We also get into how Matt went from being an employee at Deloitte to leading an R+D team focussed on Bitcoin and the underlying technology to leaving and co-founding his own successful and thriving blockchain company, even though he says at the time, taking the leap was “terrifying”.
One of the topics he believes isn’t addressed head on enough in this space is around for-profit crypto companies and their driving motivations. He believes there’s a conflict of interest that’s inherent in having token holders like share holders. For this reason, Aion decided to become the Aion Foundation and focus on serving “the most important stakeholder, which to us was the user of our software” as opposed to optimizing how they do things for shareholders whose expectations are driven by expectations around revenues and profits.”
He goes on to say, “This an industry that is almost exclusively open source software so it’s not necessarily monetizable at the protocol level.”
And it was just one of the fun questions I ask at the end of the interview, but I asked him about what character trait he would recommend someone have who’s starting out. And his answer made me realize that they were qualities he must have to have gotten to where his is from where he was.
He said that these days it’s not about one skill. Now you’ve got to have the desire to constantly be learning and upgrading your skills, so what’s really important is adaptability and to be able to constantly evolve.
Why do you think decentralization is important?
“I think because the end user is ready and is asking for it. I truly think that a lot of people want to have ownership of their data and a record of it. And if we really dive a little bit on what is the promise of blockchain. What is the promise of this decentralized ledger that everybody’s talking about? It is a simple ledger. It’s a database with more benefits, but truly it’s the promise that it’s going to deliver personalized experience.”
Betsabe Botaitis is someone who really comes from humble beginnings. She comes from a small community in Mexico and Betsabe pursued her passion of becoming a banker and a successful businesswoman. She immigrated to the United States, worked her way up the corporate banking ladder and became Global Director of Finance and Operations at one of the country’s biggest banks.
Looking back she’s one of those inspiring people who made her American Dream come true to become not only a successful banker but now a tech startup founder in Silicon Valley.
But it wasn’t until she was at the height of her career, when she was dealing with options and derivatives and realized that she wasn’t really doing what she wanted to do, from way back when. She remembers back to when she was playing with fake money when she was four years old and pretending to give out microloans like she’d seen at her parent’s bank. She remembered that what she really wanted to do was to help people.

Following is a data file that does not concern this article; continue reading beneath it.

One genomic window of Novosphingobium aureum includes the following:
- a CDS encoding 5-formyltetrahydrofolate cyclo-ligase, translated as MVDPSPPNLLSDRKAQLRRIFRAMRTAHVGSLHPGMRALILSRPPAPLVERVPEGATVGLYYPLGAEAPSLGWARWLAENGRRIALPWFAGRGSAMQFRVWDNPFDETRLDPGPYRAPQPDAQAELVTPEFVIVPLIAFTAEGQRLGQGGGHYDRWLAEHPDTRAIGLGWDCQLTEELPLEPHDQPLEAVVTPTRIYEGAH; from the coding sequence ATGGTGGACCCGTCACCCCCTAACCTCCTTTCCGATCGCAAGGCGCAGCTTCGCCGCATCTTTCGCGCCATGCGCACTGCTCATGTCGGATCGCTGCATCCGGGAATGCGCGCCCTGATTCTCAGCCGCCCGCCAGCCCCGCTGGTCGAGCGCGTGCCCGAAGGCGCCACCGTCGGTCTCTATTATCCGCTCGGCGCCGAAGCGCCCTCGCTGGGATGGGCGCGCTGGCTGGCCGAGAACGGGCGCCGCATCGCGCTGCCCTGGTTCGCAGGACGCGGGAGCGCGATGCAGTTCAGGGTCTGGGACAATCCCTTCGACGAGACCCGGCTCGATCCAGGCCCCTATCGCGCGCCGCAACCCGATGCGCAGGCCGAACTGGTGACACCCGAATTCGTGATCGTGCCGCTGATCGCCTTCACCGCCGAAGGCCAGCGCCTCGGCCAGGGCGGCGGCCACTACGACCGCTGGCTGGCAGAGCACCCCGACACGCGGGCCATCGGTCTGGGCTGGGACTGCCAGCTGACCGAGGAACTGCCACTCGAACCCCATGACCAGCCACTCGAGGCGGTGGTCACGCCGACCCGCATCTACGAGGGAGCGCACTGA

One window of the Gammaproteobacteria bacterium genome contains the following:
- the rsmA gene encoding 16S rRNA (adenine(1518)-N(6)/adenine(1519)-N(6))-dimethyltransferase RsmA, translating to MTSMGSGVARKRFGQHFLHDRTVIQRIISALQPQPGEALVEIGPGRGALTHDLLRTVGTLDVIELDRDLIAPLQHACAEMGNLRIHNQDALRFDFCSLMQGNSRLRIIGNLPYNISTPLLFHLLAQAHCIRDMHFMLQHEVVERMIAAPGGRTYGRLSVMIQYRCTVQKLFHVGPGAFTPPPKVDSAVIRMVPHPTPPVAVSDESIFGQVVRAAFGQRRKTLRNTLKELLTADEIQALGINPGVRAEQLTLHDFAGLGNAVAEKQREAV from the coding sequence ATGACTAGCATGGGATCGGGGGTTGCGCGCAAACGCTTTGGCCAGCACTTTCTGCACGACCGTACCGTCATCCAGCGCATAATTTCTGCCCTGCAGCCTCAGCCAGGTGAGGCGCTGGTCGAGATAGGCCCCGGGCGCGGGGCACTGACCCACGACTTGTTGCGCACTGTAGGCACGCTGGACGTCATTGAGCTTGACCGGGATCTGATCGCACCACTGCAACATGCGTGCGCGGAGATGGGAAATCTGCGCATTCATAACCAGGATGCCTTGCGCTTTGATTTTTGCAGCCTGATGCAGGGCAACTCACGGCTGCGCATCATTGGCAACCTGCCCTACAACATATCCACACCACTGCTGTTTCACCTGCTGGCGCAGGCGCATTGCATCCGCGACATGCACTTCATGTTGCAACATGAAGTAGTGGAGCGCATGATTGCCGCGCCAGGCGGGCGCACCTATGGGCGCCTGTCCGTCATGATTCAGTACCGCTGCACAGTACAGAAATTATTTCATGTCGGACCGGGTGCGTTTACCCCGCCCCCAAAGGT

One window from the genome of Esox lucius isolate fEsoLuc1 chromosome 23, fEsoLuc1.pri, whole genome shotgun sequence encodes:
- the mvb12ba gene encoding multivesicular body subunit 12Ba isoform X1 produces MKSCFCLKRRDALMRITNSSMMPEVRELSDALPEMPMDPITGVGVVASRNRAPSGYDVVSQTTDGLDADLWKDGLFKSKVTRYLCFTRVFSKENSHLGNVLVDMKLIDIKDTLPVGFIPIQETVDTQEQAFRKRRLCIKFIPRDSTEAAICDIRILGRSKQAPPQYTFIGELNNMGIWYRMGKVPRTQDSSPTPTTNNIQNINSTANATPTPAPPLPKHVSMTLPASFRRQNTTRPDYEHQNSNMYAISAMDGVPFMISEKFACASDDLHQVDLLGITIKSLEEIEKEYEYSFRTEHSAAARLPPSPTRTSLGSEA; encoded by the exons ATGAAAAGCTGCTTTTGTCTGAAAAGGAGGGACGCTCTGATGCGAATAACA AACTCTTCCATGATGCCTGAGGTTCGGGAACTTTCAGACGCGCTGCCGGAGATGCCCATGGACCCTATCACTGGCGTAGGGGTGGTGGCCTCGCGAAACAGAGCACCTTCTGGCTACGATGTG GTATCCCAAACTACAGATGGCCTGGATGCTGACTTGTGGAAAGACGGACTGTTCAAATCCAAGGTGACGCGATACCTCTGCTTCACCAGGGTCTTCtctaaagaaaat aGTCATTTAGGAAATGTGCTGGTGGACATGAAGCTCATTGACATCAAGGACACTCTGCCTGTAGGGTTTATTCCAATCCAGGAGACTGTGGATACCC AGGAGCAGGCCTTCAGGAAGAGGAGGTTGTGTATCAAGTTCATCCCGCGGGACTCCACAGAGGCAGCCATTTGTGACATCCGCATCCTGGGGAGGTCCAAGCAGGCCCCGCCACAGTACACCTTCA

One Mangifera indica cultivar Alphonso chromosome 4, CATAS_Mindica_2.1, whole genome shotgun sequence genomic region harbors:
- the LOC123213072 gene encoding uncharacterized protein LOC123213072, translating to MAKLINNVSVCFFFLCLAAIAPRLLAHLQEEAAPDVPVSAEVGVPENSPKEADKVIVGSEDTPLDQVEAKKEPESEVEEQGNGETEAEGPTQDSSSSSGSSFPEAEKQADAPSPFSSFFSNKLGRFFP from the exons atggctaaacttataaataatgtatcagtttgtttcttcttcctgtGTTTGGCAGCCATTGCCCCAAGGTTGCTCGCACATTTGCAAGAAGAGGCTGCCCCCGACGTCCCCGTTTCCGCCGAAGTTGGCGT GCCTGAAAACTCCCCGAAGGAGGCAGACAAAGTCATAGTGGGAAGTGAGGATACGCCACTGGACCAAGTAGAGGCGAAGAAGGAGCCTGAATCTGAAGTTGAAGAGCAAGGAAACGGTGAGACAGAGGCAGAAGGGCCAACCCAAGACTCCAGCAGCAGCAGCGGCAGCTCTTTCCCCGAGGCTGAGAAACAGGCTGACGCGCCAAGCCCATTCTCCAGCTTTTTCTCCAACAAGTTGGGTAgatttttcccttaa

What she’d seen at the bank wasn’t customer driven. Customers would wait in line for hours to make small deposits on their credit card debt with what little cash they had, and they didn’t understand the fees or commissions they would have to pay on top of the interest they were already paying. And when she thought back to how she felt at that time, she realized that her dream was to help people. Betsabe believes that if we would go back to our childhood dream, and do what we wanted to do then, that we would all be a lot happier.
So talk to Betsabe about her current project, Aikon, how she got back to her childhood dream and how she got out of her own way.
One of Betsabe’s main learnings was that she had to overcome her own bias. What she realized was that the thing that was holding her back the most, was herself. As her own worst critic, she looked at who she was as ‘an immigrant, female, with a heavy accent’ and may have been judged by outsiders, but realized she was even judging herself.
So how do we get around bias? Betsabe decided to use blockchain tech and the anonymity of the technology as an advantage. If transactions can be anonymous, then bias is removed inherently. If no one knows what gender someone is or country what country someone’s from or what university they went to or what community they do or don’t belong to, if the work that gets posted on the blockchain doesn’t have those markers attached to it, then the work can just speaks for itself.
We also talk about why job creation is more important than financial inclusion in emerging markets. Microloans are a first step to including people, by building credit and credit worthiness and also the ability and desire to repay a loan. But if non-profits give out a loan for example to a store owner in a small village to buy inventory, then they have all of this new inventory, but who’s going to buy it if other people in the village don’t have an income to buy anything from that store? What needs to be done is to expand their spending capacity. If neighbourhoods can be revitalized, than the ultimate outcome is financial inclusion. And Betsabe explains how Aikon is helping.